So now you know more about me than a lot of people do.  But know this, too: I want girls of every size and color in novels.  I want to read about all of them because they are all important.  I don't want any girl to feel self-conscious about her body.  I don't care what your body looks like.  Fighting my own messy thoughts has led me to fight against the statements and behaviors that teach girls and boys that they have to think and act this way in order to be thin.  

After all of that, I suppose this means the book succeeded.  It made me think and it made me hurt.  The prose could have been a bit snappier, and the secondary characters less cardboard cutout-y, but overall, this is a very important book to have in any library collection.  You might love it or hate it, but you'll think about it.  And that is a very good thing indeed.

Tuesday, October 14, 2014

I like water. I also like books. This is dangerous.

This is probably not the best thing to confess as a librarian, but I've messed up my fair share of books by getting them wet.

Clutch your pearls. Are they clutched tightly? Are you looking at me in an incredulous and disapproving manner?  Okay! That's what I expected.

I'm not advocating spilling water on your books.  I've seen far too many waterlogged books grow blue or pink mold in a day to go so far.  However, all of my beverage containers seem to have a curious fault: when I place them in a bag by themselves, not a leak to be seen.  In a bag with a book, and suddenly the seal is broken and the book is wet.  I try to keep them separate for this reason, but when traveling, it's not always possible.  That is how on my recent vacation I managed to warp two separate books (one on each flight).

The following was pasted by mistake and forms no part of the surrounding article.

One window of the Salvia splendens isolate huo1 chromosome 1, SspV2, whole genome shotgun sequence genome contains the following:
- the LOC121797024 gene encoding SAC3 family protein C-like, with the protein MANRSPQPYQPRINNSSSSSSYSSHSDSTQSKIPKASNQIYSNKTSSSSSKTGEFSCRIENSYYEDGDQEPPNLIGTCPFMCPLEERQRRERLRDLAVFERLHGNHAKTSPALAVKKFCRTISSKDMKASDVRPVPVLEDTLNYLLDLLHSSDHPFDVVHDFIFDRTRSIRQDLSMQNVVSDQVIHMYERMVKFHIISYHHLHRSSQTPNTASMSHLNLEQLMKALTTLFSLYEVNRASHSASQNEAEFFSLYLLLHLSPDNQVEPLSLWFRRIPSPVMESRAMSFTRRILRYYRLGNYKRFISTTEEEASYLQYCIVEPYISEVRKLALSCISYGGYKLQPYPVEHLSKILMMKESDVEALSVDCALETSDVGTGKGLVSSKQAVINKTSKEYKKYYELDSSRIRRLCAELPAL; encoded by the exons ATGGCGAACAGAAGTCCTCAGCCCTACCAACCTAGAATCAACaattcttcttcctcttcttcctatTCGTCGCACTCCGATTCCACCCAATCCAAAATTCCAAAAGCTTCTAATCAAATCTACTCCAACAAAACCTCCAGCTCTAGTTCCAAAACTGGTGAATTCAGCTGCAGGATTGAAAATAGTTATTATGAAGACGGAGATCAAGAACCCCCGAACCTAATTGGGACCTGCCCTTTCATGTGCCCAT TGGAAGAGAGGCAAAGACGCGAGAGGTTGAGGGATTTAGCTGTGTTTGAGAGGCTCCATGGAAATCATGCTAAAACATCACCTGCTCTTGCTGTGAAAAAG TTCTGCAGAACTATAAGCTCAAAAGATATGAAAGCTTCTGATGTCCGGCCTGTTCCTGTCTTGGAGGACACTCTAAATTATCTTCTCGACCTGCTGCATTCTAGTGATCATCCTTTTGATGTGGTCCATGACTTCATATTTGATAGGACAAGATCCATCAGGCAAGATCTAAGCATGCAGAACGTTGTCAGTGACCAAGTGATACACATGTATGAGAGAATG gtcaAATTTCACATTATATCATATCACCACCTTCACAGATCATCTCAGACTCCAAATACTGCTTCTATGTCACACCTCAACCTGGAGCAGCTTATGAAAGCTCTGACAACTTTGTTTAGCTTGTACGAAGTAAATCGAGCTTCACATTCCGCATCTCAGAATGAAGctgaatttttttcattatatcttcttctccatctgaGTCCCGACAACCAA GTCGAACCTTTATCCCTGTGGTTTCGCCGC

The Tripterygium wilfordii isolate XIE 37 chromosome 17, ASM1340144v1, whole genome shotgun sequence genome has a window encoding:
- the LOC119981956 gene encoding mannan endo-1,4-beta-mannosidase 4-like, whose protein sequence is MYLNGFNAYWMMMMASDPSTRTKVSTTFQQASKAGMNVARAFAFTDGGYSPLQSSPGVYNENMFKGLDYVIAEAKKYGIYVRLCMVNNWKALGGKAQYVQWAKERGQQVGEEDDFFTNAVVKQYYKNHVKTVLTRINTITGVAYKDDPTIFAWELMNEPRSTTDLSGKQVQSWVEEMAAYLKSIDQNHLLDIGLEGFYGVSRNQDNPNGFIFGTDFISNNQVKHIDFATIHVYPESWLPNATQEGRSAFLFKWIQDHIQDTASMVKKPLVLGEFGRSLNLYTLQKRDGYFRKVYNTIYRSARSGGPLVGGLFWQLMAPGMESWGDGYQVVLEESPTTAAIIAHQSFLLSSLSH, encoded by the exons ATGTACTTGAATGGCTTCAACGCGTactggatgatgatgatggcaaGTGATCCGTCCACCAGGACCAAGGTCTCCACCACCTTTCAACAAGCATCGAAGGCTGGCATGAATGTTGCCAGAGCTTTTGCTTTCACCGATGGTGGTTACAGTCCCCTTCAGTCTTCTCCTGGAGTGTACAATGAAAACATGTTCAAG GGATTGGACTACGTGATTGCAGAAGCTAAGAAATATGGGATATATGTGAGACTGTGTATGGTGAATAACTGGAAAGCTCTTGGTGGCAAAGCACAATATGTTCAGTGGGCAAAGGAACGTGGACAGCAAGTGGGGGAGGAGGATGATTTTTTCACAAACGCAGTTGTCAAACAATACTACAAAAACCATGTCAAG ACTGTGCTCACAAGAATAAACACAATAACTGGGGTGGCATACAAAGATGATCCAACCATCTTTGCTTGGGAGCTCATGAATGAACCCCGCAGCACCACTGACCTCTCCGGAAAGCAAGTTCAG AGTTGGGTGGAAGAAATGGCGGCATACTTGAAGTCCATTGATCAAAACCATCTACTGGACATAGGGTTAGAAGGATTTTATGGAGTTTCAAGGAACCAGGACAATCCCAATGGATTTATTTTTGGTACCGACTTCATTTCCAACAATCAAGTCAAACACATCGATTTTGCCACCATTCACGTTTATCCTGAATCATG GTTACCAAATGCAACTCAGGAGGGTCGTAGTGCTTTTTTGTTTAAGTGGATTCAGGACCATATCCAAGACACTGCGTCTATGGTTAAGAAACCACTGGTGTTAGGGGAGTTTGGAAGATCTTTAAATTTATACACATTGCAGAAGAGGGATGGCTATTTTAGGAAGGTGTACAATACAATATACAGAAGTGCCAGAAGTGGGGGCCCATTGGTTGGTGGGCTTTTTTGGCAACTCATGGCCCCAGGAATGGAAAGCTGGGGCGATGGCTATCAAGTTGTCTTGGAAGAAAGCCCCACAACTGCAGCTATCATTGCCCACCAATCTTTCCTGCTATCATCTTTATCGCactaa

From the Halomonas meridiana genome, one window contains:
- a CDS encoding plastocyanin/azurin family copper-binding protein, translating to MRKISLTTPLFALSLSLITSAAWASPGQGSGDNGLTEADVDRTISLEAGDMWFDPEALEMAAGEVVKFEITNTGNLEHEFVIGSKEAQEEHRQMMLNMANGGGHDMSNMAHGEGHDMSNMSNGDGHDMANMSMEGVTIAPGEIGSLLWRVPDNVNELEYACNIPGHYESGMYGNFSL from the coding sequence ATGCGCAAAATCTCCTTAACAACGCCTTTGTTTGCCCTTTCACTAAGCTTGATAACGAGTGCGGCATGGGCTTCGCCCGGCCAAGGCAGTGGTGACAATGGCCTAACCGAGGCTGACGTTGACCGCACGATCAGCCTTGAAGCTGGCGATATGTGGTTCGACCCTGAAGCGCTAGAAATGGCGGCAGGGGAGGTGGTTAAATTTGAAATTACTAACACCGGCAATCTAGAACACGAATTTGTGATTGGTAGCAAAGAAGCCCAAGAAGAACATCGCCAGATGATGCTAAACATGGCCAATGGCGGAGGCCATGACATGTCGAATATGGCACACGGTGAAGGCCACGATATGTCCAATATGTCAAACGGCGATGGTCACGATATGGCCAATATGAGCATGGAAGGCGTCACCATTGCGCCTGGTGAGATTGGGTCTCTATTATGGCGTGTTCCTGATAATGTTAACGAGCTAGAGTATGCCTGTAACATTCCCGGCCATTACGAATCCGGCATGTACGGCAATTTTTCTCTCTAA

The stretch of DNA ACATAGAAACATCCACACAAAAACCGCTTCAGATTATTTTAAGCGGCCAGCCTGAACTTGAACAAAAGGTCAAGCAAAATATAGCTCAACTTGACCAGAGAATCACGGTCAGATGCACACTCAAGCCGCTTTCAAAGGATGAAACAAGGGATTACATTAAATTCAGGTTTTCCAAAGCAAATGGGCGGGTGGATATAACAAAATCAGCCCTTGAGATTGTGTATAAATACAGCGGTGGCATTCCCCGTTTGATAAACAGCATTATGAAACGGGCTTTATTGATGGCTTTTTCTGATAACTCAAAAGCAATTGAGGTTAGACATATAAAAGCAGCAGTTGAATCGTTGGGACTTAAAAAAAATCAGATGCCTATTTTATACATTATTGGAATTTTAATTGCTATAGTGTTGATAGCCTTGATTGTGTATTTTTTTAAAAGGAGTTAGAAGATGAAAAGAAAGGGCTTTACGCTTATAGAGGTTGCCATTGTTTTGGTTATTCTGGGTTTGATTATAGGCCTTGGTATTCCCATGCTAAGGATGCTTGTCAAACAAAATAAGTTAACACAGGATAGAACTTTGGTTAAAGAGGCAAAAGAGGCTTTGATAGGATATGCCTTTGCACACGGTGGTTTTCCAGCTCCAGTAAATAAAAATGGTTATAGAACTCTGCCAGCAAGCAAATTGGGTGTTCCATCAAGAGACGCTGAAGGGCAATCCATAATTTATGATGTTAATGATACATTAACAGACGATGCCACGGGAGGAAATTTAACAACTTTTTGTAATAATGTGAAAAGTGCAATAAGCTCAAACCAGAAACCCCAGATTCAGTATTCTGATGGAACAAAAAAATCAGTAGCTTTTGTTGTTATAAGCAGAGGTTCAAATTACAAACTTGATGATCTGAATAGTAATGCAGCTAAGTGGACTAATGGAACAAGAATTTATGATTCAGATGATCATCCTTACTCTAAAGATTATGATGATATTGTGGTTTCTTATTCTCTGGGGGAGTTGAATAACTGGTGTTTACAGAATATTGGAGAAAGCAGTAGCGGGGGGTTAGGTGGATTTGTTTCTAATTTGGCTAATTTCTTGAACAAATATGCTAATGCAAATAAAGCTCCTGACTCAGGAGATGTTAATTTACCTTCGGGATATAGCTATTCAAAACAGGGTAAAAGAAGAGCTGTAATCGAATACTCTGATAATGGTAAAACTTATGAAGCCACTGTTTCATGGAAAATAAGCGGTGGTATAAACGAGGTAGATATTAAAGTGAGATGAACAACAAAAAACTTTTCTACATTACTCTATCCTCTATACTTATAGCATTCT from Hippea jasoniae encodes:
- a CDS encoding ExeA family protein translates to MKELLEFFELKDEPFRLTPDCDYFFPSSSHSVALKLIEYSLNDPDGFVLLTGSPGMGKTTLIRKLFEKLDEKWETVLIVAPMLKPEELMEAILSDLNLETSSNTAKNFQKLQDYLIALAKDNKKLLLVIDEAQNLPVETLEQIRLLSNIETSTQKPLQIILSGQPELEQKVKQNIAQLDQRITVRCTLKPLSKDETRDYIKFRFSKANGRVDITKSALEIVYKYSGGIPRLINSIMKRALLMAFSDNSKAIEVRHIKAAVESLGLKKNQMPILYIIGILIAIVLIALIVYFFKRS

These imperfections, however, mark them as mine (and often they must become mine if I do it to a library book).  Kazuo Ishiguro's Haruki Murakami's (my brain is not working, whoops) Underground fell victim to a leaky tupperware container of curtido.  Bastion and The Mill on the Floss suffered war wounds due to the need to remain hydrated while flying.  Abaddon's Gate has a wonderfully artistic coffee stain, but my most treasured book is also my worst-looking book: Pride and Prejudice.  It's coming time to read it again, but I've read it so many times already that the forest green spine is white with wear.  When I was in high school, I'd leave it next to my bed, and in my nighttime flailing, knock my water glass off of the side table and onto the book.  It's swelled to twice its original size, but I still know where to find my favorite quotes on each page.  It is truly one of the saddest looking books I've ever seen, but it is a loved book.  That's the best kind.

Monday, October 13, 2014

Bastion

It's a Valdemar novel.  Of course I'm going to read it.

But I just spent half an hour attempting to write a positive review.  In vain I have struggled; it will not do.  You must allow me to confess that I did not particularly love this book.

I couldn't write that glowing review because it wasn't the truth, no matter how much I wanted it to be so.